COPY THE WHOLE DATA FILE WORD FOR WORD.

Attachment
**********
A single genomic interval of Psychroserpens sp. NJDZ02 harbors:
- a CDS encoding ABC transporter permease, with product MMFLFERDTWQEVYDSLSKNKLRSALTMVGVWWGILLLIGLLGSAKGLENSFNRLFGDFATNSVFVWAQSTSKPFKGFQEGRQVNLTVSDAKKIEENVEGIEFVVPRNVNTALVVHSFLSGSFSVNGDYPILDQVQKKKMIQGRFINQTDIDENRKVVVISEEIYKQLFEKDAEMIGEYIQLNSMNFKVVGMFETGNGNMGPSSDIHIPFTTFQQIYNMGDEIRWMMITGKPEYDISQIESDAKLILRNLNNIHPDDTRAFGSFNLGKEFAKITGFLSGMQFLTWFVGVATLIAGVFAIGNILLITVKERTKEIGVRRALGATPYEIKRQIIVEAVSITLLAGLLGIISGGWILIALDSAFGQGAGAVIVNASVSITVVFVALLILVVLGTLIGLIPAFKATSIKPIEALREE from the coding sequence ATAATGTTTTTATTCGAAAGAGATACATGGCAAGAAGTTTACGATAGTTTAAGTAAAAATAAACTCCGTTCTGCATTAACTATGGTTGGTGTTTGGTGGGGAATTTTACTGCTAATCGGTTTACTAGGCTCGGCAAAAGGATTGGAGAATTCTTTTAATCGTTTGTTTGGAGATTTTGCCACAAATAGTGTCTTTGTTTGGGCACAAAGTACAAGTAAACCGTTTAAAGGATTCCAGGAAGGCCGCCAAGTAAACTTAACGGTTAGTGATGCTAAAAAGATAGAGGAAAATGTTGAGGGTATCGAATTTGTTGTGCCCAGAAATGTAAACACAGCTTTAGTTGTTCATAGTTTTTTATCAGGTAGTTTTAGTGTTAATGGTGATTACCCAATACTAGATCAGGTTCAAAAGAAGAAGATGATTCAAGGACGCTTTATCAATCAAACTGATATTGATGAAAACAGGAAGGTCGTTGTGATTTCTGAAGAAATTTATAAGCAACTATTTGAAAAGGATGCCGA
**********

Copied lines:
A single genomic interval of Psychroserpens sp. NJDZ02 harbors:
- a CDS encoding ABC transporter permease, with product MMFLFERDTWQEVYDSLSKNKLRSALTMVGVWWGILLLIGLLGSAKGLENSFNRLFGDFATNSVFVWAQSTSKPFKGFQEGRQVNLTVSDAKKIEENVEGIEFVVPRNVNTALVVHSFLSGSFSVNGDYPILDQVQKKKMIQGRFINQTDIDENRKVVVISEEIYKQLFEKDAEMIGEYIQLNSMNFKVVGMFETGNGNMGPSSDIHIPFTTFQQIYNMGDEIRWMMITGKPEYDISQIESDAKLILRNLNNIHPDDTRAFGSFNLGKEFAKITGFLSGMQFLTWFVGVATLIAGVFAIGNILLITVKERTKEIGVRRALGATPYEIKRQIIVEAVSITLLAGLLGIISGGWILIALDSAFGQGAGAVIVNASVSITVVFVALLILVVLGTLIGLIPAFKATSIKPIEALREE from the coding sequence ATAATGTTTTTATTCGAAAGAGATACATGGCAAGAAGTTTACGATAGTTTAAGTAAAAATAAACTCCGTTCTGCATTAACTATGGTTGGTGTTTGGTGGGGAATTTTACTGCTAATCGGTTTACTAGGCTCGGCAAAAGGATTGGAGAATTCTTTTAATCGTTTGTTTGGAGATTTTGCCACAAATAGTGTCTTTGTTTGGGCACAAAGTACAAGTAAACCGTTTAAAGGATTCCAGGAAGGCCGCCAAGTAAACTTAACGGTTAGTGATGCTAAAAAGATAGAGGAAAATGTTGAGGGTATCGAATTTGTTGTGCCCAGAAATGTAAACACAGCTTTAGTTGTTCATAGTTTTTTATCAGGTAGTTTTAGTGTTAATGGTGATTACCCAATACTAGATCAGGTTCAAAAGAAGAAGATGATTCAAGGACGCTTTATCAATCAAACTGATATTGATGAAAACAGGAAGGTCGTTGTGATTTCTGAAGAAATTTATAAGCAACTATTTGAAAAGGATGCCGA